Consumption of a Mediterranean style diet, enriched with olive oil, could help to protect bone health, according to new research.
The study – published in the Journal of Clinical Endocrinology and Metabolism – investigated of various low fat and Mediterranean style diets on markers for bone health and bone formation in elderly people.
Led by Dr José Manuel Fernández-Real of of Hospital Dr. Josep Trueta, Spain, the research team reveal that consumption of a Mediterranean diet enriched with olive oil for two years was associated with increased serum concentrations of bone formation markers (osteocalcin), suggesting a protective effect on bone health by increasing the formation of healthy bone.
"The intake of olive oil has been related to the prevention of osteoporosis in experimental and in vitro models," said Fernández-Real. "This is the first randomized study which demonstrates that olive oil preserves bone, at least as inferred by circulating bone markers, in humans."
The research team examined the effects of three set diets on markers of bone health and formation over a two year period in 127 community-dwelling men aged between 55 and 80 years.
The participants were selected from one of the Prevencion con Dieta Mediterranea (PREDIMED) study centers. The PREDIMED study is a large, parallel group, randomized, controlled trial aimed to assess the effect of the Mediterranean diet on the prevention of cardiovascular diseases. All had at least two years of follow-up.
A low-fat ‘control’ diet was received by 34 participants, whilst 51 received a Mediterranean diet enriched with nuts, and a further 42 followed a Mediterranean diet enriched with virgin olive oil.
The participants in this study were 127 community-dwelling men aged 55 to 80 years randomly selected from one of the Prevencion con Dieta Mediterranea (PREDIMED) study centers who had at least two years of follow-up. The PREDIMED study is a large, parallel group, randomized, controlled trial aimed to assess the effect of the Mediterranean diet on the prevention of cardiovascular diseases.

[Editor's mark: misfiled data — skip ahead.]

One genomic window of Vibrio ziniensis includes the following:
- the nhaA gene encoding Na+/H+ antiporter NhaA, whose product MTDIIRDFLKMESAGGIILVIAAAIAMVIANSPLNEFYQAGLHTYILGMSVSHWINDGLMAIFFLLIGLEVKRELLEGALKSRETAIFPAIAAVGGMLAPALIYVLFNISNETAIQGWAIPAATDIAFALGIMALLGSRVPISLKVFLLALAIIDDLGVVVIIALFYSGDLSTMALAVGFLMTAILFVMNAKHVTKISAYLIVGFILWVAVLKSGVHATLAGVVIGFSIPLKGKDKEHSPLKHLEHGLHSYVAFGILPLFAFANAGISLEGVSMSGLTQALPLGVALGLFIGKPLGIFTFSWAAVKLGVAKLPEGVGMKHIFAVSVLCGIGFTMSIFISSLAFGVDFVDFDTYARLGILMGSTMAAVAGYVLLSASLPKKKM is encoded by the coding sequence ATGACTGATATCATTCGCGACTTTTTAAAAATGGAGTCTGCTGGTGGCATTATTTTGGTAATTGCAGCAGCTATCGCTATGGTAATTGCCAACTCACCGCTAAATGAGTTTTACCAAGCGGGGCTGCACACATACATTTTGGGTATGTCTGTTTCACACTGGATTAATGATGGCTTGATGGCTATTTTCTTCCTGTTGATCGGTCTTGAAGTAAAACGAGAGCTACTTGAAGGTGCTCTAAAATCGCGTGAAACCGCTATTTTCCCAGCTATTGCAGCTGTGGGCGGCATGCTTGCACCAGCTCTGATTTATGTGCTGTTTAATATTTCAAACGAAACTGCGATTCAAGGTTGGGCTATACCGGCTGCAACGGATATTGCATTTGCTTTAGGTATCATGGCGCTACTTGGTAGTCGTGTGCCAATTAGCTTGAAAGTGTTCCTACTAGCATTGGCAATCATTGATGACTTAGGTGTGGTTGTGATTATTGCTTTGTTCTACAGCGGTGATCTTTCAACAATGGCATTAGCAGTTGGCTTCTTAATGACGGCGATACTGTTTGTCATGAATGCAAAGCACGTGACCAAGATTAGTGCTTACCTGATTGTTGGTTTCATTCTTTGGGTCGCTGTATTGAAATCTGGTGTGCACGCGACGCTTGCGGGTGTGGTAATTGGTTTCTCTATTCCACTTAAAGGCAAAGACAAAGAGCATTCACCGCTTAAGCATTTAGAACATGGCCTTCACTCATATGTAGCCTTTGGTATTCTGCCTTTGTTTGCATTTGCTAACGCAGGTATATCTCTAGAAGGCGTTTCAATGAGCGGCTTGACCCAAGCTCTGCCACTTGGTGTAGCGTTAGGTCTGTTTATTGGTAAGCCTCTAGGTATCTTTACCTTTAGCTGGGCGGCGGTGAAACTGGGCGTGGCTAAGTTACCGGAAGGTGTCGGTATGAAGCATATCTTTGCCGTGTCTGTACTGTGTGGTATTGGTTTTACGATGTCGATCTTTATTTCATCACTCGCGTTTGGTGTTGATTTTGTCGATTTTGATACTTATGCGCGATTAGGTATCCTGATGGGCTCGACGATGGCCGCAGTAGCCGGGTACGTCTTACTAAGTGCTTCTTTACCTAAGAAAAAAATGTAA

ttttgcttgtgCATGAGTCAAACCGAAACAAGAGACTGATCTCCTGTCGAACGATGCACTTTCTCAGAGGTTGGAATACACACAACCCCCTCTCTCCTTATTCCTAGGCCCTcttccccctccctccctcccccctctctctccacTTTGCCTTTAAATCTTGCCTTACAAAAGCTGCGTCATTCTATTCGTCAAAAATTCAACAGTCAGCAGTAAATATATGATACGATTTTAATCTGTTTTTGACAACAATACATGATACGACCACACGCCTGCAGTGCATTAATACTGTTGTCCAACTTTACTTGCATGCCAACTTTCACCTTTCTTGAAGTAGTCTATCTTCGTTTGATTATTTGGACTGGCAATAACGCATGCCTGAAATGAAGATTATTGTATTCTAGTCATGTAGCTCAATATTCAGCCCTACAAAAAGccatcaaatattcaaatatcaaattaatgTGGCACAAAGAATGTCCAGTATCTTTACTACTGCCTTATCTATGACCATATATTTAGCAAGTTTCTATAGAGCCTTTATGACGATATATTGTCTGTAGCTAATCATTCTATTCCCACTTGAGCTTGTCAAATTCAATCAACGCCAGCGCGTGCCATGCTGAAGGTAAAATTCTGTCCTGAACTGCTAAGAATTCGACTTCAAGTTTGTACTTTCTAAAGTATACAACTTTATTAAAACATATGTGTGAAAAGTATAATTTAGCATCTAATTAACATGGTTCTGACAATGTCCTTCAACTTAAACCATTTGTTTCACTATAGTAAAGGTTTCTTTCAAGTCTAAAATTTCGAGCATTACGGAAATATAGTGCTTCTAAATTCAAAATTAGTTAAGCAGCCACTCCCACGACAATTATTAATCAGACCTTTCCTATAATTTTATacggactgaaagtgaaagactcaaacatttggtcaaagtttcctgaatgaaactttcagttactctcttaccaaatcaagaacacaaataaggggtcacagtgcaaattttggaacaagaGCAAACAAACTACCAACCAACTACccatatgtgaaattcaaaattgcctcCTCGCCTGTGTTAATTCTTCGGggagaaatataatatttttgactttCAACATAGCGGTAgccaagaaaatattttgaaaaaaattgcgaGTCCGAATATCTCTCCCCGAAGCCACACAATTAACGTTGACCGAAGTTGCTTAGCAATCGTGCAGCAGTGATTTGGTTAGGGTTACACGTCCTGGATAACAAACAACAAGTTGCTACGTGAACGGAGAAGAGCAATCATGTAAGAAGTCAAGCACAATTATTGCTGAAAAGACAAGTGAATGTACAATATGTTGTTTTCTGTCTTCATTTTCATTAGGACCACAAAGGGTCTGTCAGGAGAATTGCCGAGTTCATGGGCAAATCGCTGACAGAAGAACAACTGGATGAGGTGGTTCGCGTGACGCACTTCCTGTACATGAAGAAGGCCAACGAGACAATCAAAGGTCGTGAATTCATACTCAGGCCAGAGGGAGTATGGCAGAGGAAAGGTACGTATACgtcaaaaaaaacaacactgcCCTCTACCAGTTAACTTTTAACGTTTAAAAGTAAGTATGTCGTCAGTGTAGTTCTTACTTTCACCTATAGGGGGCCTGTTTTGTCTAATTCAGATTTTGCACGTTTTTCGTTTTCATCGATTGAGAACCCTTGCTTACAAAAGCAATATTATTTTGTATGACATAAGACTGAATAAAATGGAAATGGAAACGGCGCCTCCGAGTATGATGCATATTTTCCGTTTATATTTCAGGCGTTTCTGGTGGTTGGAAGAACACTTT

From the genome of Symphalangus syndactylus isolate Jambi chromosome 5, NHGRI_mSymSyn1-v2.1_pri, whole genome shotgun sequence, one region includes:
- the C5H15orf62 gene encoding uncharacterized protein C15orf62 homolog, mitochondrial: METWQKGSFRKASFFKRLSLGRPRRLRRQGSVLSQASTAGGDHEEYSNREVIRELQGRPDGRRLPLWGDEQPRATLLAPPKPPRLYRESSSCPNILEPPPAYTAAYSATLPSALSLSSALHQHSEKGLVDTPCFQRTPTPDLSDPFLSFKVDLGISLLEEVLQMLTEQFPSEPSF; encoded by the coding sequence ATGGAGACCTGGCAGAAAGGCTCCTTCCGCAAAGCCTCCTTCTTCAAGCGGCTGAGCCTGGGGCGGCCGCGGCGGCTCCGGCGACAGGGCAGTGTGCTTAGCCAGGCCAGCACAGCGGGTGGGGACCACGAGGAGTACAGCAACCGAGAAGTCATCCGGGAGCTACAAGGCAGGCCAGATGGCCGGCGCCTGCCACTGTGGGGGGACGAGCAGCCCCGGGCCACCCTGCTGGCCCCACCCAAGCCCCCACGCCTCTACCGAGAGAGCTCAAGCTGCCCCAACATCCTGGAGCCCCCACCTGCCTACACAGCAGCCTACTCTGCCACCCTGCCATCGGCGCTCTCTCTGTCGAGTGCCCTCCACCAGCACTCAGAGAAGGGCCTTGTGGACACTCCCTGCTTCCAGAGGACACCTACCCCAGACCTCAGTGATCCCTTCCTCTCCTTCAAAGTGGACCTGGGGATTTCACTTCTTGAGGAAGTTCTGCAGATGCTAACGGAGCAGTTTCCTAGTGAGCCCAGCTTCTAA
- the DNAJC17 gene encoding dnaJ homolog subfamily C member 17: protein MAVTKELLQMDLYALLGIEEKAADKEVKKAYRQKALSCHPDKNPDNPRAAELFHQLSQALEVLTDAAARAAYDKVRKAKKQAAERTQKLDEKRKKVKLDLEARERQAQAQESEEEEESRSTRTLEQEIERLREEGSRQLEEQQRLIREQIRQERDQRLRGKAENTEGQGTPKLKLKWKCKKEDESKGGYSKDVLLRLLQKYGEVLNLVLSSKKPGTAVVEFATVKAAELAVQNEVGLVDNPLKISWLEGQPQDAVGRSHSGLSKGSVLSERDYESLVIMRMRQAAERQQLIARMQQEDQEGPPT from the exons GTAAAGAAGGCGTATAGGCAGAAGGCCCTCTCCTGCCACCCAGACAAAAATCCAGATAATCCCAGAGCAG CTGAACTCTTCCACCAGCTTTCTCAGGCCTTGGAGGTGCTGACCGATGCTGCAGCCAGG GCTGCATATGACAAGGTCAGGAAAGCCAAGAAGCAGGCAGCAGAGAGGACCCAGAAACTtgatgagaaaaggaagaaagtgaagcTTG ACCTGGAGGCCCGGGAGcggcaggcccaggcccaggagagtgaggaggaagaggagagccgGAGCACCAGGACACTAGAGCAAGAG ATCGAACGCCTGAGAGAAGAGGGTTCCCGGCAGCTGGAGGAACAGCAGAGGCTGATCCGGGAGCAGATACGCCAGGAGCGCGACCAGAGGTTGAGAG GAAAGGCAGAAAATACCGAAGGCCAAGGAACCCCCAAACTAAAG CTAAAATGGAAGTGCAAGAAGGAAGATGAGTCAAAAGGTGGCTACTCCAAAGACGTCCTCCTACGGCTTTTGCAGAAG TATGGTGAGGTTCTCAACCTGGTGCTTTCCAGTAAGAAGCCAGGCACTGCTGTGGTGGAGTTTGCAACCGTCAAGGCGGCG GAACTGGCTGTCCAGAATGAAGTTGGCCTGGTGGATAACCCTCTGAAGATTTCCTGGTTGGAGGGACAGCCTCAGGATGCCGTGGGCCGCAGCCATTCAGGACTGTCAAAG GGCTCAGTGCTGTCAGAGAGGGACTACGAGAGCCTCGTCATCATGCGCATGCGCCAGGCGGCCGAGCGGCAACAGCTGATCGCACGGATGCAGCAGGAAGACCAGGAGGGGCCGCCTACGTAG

Biochemical measurements of osteocalcin, glucose, total cholesterol, HDL-cholesterol and triglycerides were performed at baseline and after two year follow-up on fasting blood samples.
Fernández-Real and his team found that only consumption of the Mediterranean diet with olive oil was associated with a significant increase in the concentrations of total osteocalcin and other bone formation markers.
There were also no significant changes in serum calcium in subjects taking olive oil whereas serum calcium decreased significantly in the other two groups, they added.
"It's important to note that circulating osteocalcin was associated with preserved insulin secretion in subjects taking olive oil," added Fernández-Real.
"Osteocalcin has also been described to increase insulin secretion in experimental models," he added.
Source: Journal of Clinical Endocrinology and Metabolism
Published online before print, doi:10.1210/jc.2012-2221
“A Mediterranean Diet Enriched with Olive Oil Is Associated with Higher Serum Total Osteocalcin Levels in Elderly Men at High Cardiovascular Risk.”
Authors: Fernández-Real JM, Bulló M, Moreno-Navarrete JM, Ricart W, Ros E, Estruch R, Salas-Salvadó J.